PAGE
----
During the 4+ years it took to develop the Boden Bass, Ola Strandberg worked closely with pickup designer Carey Nordstrand for his insight and expertise in finding the ideal pickups for the series. Here is a little glimpse into that process and how the electronics helped the Boden Bass flourish into the versatile instrument it is today.
A very special Thanks to Carey Nordstrand and Sonia Mara-Adame (Nordstrand Marketing Manager) for making this article possible.
How did your relationship with Ola begin?
Ola’s partner Ed called me up. I guess they had been asking around a bit for suggestions for bass pickups and our name kept coming up. Ed runs their US distribution out of a warehouse in Riverside which is right down the highway from us. So it was easy to work on development, because we’re so close. They gave us a few basses to with which to experiment. One which had extra large routs so we could play with placement to make sure we got them in the optimal positions. We also added an extra control hole so we could put a passive tone pot on the bass in addition to our standard 3 band preamp.
How did you help decide which pickups were going into the basses?
Originally they tried a NPJ4SE set in a 4 string prototype. But that’s what we suggested based on not really knowing what they were going for or what the bass was even going to look like. Once I got a sense of what they were going for I recommended soapbar shaped pickups so we’d have more options to play with. We tried some Big Blades, but they really wanted hum canceling pickups. Turns out the timing was perfect as we were developing the Zen Blade at the time. The Zen Blades are a hum canceling version of our Big Blade pickups done in a sidewinder style so that’s where we went. Those paired with our 3 band preamp (3B-5b) make for an extremely balance and versatile bass.
“At first blush they may seem a bit out there, but once you plug one in and sit down and start exploring it everything makes perfect sense.”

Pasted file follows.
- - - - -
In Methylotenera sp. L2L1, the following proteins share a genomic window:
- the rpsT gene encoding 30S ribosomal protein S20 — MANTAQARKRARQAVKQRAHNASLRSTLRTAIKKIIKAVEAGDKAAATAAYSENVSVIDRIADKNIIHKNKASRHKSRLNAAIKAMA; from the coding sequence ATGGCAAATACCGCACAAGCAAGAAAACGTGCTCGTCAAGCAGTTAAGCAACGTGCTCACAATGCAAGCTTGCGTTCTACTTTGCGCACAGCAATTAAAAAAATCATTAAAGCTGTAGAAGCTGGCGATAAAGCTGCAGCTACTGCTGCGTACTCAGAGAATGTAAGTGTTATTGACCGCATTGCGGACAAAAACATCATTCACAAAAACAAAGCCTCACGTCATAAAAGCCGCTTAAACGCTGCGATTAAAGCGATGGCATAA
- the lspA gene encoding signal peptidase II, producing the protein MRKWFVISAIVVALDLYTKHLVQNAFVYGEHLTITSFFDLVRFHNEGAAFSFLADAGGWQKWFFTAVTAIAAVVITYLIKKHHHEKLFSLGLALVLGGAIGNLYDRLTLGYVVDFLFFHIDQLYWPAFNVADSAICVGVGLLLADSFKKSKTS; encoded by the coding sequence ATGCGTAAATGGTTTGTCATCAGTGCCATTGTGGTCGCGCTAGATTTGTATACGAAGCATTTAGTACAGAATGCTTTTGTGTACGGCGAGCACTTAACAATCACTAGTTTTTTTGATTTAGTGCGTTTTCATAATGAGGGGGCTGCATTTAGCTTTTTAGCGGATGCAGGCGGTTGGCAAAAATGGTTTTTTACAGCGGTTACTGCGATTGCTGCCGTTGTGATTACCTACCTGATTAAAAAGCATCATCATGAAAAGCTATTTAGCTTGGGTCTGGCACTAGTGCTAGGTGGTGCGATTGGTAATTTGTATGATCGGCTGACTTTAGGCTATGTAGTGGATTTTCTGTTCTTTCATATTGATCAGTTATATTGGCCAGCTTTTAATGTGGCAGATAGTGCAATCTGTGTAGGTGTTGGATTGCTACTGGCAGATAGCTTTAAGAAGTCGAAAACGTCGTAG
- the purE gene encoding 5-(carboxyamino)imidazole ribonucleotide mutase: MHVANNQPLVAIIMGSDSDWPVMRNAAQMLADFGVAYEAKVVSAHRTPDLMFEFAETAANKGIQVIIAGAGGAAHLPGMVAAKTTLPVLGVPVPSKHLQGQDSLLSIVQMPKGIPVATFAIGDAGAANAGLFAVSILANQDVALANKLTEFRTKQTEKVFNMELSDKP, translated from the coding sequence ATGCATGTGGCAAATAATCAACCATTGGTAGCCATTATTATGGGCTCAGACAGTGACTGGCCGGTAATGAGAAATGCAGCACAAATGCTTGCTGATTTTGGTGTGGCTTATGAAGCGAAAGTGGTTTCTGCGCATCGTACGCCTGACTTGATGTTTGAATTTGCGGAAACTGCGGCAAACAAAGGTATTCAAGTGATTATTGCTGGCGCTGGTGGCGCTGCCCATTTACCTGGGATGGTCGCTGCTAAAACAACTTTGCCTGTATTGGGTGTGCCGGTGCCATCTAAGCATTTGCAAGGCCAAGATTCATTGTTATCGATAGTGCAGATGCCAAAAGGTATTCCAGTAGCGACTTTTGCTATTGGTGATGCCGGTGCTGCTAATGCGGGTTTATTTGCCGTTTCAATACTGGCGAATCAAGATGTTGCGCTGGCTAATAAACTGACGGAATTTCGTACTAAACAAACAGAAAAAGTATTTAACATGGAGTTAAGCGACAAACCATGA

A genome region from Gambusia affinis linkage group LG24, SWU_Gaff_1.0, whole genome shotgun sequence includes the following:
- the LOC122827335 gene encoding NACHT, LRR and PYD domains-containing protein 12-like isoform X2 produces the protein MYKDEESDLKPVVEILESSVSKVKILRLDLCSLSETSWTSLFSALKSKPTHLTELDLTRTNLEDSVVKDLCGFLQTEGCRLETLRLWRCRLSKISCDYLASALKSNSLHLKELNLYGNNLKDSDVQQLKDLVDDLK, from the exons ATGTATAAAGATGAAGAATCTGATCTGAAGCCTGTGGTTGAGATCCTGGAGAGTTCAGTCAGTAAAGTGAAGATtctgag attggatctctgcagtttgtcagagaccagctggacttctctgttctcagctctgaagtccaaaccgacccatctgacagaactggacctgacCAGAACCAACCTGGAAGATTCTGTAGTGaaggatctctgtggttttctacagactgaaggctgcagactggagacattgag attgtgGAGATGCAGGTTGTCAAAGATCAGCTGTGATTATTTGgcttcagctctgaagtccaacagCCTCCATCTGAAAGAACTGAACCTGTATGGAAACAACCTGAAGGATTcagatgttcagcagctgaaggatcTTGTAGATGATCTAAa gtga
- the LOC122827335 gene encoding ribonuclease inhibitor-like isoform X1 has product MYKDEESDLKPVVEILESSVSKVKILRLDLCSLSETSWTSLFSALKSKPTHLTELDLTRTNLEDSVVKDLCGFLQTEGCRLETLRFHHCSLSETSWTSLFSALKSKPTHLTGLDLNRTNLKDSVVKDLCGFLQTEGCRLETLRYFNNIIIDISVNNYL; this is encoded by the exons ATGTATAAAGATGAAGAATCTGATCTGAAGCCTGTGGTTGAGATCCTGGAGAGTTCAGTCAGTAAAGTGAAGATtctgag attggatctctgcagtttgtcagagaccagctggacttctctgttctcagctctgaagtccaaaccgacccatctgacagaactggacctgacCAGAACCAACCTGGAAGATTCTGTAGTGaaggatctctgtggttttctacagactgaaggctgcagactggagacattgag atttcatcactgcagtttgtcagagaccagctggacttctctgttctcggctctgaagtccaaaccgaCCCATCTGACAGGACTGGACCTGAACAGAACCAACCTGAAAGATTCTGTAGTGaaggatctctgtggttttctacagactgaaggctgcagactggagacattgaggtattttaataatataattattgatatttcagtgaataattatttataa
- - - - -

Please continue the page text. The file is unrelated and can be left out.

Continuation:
– Carey Nordstand
How did you handle the process of testing?
I remember there was a good bit of back and forth, but we felt like they really they trusted us, that we understood the tone they were looking for, and we were going to recommend the right thing. We’ve been doing this kind of thing for 16 years now and we have a reputation of knowing bass tone on a level that not many people do. Plus the pickups are where the rubber really hits the road. This is where you can manipulate the quality of the sound of an instrument in all kinds of ways. So if you have an idea of the sound that you want, we have the knowledge to help get you there and further we can let you know if it’s even possible. Stew here in our shop is a master of understanding and explaining this process as well and we have a great team here that has tons of relevant talent.
So then there is the Prog model…
On the prog model they wanted something with a more open, deep, modern sound. I thought “well let’s try the Big Rigs,” because it’s the most wide and modern sounding pickup we make but it still has kind of a single-coil character with the offset pole pieces. We tried those and they really dug them. That’s how they ended up with two different models. The sound character is distinctive between the two. They ended up pairing the Big Rig pickups with a Darkglass preamp for the Prog’s tone.
What do you think of the finished product?
One thing I’ve learned through the process of working with Ola is that he’s kind of a genius. He’s extremely thoughtful and his instruments are really well thought out and elegantly designed. At first blush they may seem a bit out there, but once you plug one in and sit down and start exploring it everything makes perfect sense.
From the diminutive lightweight shape to the faceted neck carve it’s pretty quick to get used to and the sensible multi scale setup works very very well. But I think the thing that surprised me the most about these basses is how fat and traditionally rooted the tone is. These are not thin sounding overly clean and bright headless basses. They have a tone that seems really centered on a traditional vibe but goes way further because of the built in versatility of the preamps and the pickups we chose.
I’m super happy with how this project turned out and honestly, I can’t wait to get my own Boden. I’ll probably go with the Original, and I might even decide on a four string. And I have no doubt it’ll get a lot of use in my stable.
“They have a tone that seems really centered on a traditional vibe but goes way further because of the built in versatility of the preamps and the pickups we chose.”
– Carey Nordstrand